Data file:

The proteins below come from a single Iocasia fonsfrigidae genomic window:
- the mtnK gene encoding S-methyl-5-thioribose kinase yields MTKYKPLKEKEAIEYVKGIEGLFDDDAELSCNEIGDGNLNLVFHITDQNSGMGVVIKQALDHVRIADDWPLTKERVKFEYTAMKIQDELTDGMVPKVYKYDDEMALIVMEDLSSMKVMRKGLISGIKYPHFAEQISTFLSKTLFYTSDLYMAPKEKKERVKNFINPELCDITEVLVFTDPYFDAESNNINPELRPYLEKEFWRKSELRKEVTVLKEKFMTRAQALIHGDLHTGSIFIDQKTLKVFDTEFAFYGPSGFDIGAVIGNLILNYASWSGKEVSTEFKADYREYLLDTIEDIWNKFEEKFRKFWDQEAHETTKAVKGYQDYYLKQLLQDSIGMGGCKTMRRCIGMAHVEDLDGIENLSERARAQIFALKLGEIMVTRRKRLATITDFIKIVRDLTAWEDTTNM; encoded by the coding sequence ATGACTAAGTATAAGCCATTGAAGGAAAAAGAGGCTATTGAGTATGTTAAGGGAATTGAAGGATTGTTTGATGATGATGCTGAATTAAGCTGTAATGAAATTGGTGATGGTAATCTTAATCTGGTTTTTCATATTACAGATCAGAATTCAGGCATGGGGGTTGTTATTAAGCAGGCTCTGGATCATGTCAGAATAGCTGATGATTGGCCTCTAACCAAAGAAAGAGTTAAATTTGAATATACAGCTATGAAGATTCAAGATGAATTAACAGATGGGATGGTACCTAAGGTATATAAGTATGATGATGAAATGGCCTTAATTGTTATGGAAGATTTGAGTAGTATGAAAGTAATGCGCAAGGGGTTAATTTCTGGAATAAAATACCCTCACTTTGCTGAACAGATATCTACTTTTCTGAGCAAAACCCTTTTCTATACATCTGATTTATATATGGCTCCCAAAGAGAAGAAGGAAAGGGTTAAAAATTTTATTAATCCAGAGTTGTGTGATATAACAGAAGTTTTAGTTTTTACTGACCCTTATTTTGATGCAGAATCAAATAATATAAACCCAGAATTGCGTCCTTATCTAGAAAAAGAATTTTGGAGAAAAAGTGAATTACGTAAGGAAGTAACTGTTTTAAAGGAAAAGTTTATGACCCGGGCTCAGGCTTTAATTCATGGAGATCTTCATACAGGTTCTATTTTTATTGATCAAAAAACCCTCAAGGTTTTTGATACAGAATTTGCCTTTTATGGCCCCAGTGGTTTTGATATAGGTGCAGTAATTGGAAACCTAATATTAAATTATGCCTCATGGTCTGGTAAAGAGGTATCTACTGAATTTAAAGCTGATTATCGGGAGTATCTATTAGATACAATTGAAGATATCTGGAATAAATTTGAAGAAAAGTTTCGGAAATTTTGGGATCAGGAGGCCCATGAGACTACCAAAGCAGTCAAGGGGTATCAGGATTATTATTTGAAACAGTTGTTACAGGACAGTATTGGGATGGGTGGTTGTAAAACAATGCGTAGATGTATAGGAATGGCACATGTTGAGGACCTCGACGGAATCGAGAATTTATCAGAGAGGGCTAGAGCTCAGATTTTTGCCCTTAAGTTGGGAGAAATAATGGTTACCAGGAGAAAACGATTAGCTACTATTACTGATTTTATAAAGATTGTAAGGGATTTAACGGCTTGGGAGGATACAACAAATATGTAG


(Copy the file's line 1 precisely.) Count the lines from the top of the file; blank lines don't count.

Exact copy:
The proteins below come from a single Iocasia fonsfrigidae genomic window: